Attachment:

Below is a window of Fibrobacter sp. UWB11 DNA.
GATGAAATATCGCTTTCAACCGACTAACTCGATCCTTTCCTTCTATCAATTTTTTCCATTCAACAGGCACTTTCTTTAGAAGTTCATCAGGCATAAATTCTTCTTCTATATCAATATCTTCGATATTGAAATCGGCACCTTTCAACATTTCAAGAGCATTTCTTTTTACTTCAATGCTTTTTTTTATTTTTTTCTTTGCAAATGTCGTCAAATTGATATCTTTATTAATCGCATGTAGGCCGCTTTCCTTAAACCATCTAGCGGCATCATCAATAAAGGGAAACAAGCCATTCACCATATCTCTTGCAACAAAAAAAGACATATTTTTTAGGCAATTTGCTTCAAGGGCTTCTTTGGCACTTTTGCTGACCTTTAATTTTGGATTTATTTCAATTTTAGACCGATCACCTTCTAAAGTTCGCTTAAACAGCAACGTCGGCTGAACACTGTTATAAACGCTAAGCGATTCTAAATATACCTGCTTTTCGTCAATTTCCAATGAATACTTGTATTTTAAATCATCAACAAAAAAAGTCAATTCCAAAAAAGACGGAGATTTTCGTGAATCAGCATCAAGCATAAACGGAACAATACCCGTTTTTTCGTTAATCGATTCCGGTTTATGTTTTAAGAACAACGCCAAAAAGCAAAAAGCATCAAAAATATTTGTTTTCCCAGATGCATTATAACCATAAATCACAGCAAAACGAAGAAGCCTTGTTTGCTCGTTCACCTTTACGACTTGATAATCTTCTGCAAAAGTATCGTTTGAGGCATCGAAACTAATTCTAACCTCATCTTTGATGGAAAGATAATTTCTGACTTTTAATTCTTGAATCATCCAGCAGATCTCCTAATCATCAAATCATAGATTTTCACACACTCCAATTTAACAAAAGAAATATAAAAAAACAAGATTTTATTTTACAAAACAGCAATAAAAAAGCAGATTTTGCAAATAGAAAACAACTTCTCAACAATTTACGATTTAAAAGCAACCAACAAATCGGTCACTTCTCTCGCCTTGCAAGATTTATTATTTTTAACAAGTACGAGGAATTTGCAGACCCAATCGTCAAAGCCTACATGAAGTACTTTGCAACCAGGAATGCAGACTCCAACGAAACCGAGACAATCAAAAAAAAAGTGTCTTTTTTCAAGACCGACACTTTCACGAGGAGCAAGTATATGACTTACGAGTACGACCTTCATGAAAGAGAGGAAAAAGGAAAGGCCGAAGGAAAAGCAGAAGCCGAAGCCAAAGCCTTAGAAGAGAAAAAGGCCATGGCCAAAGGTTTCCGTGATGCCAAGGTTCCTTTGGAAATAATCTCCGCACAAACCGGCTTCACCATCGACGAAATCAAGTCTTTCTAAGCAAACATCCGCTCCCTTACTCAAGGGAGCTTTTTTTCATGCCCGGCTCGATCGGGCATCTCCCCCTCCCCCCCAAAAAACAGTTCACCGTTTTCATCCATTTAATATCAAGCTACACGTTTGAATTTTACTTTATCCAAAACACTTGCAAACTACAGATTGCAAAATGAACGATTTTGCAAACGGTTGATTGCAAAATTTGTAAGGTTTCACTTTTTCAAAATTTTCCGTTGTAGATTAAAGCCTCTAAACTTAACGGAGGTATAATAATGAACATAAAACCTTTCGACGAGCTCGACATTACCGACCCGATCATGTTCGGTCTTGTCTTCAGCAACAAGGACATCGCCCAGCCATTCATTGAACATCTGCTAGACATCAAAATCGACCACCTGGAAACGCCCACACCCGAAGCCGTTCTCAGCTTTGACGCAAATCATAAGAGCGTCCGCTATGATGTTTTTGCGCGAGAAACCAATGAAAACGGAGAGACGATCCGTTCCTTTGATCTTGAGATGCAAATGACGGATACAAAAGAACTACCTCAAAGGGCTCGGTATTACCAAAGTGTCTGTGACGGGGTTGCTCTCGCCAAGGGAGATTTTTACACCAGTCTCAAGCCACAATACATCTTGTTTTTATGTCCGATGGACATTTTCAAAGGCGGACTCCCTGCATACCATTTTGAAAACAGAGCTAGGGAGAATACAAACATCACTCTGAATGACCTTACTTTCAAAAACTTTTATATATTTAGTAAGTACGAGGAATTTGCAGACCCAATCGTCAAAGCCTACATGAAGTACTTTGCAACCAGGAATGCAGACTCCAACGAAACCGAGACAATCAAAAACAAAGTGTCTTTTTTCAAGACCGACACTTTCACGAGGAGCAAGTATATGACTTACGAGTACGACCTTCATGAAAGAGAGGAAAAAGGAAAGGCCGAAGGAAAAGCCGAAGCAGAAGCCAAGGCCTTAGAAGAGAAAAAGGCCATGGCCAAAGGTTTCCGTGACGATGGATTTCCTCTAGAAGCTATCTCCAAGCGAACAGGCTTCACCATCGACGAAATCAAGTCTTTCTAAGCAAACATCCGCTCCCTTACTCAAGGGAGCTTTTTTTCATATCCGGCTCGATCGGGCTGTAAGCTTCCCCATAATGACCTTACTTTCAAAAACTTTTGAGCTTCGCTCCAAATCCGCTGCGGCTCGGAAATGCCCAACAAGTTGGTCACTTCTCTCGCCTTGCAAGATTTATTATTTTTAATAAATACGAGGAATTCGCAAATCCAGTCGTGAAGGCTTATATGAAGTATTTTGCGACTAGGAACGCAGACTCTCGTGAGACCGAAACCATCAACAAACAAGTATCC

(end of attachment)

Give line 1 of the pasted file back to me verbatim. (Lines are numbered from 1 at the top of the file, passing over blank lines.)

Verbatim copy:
Below is a window of Fibrobacter sp. UWB11 DNA.